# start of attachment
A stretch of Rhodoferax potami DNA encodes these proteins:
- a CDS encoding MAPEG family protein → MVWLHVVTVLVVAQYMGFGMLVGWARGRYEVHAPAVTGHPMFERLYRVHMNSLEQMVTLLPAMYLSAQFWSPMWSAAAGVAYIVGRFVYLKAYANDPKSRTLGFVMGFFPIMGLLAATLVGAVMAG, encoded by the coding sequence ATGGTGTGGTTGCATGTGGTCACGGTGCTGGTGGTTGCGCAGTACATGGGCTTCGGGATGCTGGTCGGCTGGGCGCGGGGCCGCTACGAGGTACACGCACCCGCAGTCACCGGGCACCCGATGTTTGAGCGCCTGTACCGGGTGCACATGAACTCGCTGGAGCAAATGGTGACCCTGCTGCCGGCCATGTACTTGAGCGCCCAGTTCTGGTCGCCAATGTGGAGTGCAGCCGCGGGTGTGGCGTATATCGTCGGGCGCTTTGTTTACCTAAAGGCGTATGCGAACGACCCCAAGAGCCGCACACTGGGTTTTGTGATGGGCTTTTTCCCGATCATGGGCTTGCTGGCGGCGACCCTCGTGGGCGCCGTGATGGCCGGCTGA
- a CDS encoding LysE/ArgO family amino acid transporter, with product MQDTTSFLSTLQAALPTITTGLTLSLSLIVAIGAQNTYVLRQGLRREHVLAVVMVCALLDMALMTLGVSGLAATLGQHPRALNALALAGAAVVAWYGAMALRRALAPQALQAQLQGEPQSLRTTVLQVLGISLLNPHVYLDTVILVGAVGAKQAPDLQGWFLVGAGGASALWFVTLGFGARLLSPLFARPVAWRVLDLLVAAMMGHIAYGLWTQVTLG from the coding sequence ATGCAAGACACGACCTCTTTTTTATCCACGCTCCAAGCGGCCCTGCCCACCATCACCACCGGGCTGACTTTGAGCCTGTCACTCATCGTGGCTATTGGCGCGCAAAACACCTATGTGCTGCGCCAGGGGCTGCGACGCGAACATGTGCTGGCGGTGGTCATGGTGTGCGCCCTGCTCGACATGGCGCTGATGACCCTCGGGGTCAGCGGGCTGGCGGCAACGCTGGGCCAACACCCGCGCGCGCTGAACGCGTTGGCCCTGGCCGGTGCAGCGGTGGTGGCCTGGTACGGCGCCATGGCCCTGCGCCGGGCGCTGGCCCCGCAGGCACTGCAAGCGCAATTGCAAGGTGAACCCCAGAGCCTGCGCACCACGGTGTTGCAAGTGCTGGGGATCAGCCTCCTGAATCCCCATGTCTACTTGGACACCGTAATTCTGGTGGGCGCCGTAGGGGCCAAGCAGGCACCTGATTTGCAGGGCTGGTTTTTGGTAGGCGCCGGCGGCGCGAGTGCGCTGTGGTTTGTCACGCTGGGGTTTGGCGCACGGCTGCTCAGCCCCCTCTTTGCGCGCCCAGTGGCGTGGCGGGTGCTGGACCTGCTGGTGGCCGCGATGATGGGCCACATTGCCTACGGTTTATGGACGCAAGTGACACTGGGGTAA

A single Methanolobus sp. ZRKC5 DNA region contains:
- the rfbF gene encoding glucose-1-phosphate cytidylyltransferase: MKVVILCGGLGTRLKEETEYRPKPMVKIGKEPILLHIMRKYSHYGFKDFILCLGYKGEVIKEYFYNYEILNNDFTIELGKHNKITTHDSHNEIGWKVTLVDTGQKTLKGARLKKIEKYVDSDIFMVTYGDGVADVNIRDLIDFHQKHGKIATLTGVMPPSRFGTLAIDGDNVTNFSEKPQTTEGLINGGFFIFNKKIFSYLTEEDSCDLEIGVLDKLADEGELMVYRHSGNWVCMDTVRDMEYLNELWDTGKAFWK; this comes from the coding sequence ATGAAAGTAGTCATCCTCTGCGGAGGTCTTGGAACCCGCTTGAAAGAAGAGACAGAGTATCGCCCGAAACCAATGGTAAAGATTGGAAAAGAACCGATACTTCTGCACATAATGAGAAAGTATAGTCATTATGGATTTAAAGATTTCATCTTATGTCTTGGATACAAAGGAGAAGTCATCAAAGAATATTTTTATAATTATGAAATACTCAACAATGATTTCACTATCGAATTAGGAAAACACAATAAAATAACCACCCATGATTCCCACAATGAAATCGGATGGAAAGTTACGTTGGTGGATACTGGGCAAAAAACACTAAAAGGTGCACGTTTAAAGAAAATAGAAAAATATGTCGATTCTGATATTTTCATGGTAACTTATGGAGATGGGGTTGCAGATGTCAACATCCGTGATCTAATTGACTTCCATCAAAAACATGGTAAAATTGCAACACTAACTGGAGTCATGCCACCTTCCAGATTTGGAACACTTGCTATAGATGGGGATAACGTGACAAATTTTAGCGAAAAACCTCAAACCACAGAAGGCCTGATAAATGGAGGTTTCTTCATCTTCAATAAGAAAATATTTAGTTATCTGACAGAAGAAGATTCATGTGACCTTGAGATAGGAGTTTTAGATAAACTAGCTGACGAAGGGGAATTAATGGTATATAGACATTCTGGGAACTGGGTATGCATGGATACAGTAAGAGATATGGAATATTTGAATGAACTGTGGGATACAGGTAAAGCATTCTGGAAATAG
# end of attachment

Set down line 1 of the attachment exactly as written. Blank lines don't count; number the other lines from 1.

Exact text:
A stretch of Rhodoferax potami DNA encodes these proteins: